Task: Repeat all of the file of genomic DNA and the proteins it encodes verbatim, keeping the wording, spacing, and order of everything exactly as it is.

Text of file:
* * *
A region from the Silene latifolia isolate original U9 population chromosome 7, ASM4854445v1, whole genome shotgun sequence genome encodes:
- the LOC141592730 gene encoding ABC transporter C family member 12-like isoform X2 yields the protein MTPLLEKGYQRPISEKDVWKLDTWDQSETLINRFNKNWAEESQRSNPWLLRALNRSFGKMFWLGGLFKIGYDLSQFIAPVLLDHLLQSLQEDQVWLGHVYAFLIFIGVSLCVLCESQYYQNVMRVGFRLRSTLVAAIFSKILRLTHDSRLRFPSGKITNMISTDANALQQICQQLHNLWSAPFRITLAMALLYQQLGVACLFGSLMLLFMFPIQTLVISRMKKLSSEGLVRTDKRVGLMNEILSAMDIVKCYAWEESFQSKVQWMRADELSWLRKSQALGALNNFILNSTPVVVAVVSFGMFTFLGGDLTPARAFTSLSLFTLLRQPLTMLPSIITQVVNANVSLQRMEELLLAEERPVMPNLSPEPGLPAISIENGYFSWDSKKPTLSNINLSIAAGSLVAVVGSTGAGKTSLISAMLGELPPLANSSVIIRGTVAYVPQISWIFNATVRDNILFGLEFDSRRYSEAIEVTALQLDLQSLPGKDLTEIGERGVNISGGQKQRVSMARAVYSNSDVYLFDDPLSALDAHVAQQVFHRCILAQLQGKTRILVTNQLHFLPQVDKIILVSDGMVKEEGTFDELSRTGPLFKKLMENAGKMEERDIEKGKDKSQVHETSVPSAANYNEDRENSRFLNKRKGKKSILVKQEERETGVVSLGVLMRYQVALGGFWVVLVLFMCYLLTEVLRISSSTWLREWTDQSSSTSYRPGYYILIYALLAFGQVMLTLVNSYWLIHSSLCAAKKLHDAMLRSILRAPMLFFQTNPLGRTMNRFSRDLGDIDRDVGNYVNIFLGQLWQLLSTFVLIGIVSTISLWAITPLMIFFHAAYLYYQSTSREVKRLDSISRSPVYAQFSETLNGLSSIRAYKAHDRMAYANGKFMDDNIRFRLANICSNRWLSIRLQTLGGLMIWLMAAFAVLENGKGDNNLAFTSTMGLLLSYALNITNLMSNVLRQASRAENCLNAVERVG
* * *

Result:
A region from the Silene latifolia isolate original U9 population chromosome 7, ASM4854445v1, whole genome shotgun sequence genome encodes:
- the LOC141592730 gene encoding ABC transporter C family member 12-like isoform X2 yields the protein MTPLLEKGYQRPISEKDVWKLDTWDQSETLINRFNKNWAEESQRSNPWLLRALNRSFGKMFWLGGLFKIGYDLSQFIAPVLLDHLLQSLQEDQVWLGHVYAFLIFIGVSLCVLCESQYYQNVMRVGFRLRSTLVAAIFSKILRLTHDSRLRFPSGKITNMISTDANALQQICQQLHNLWSAPFRITLAMALLYQQLGVACLFGSLMLLFMFPIQTLVISRMKKLSSEGLVRTDKRVGLMNEILSAMDIVKCYAWEESFQSKVQWMRADELSWLRKSQALGALNNFILNSTPVVVAVVSFGMFTFLGGDLTPARAFTSLSLFTLLRQPLTMLPSIITQVVNANVSLQRMEELLLAEERPVMPNLSPEPGLPAISIENGYFSWDSKKPTLSNINLSIAAGSLVAVVGSTGAGKTSLISAMLGELPPLANSSVIIRGTVAYVPQISWIFNATVRDNILFGLEFDSRRYSEAIEVTALQLDLQSLPGKDLTEIGERGVNISGGQKQRVSMARAVYSNSDVYLFDDPLSALDAHVAQQVFHRCILAQLQGKTRILVTNQLHFLPQVDKIILVSDGMVKEEGTFDELSRTGPLFKKLMENAGKMEERDIEKGKDKSQVHETSVPSAANYNEDRENSRFLNKRKGKKSILVKQEERETGVVSLGVLMRYQVALGGFWVVLVLFMCYLLTEVLRISSSTWLREWTDQSSSTSYRPGYYILIYALLAFGQVMLTLVNSYWLIHSSLCAAKKLHDAMLRSILRAPMLFFQTNPLGRTMNRFSRDLGDIDRDVGNYVNIFLGQLWQLLSTFVLIGIVSTISLWAITPLMIFFHAAYLYYQSTSREVKRLDSISRSPVYAQFSETLNGLSSIRAYKAHDRMAYANGKFMDDNIRFRLANICSNRWLSIRLQTLGGLMIWLMAAFAVLENGKGDNNLAFTSTMGLLLSYALNITNLMSNVLRQASRAENCLNAVERVG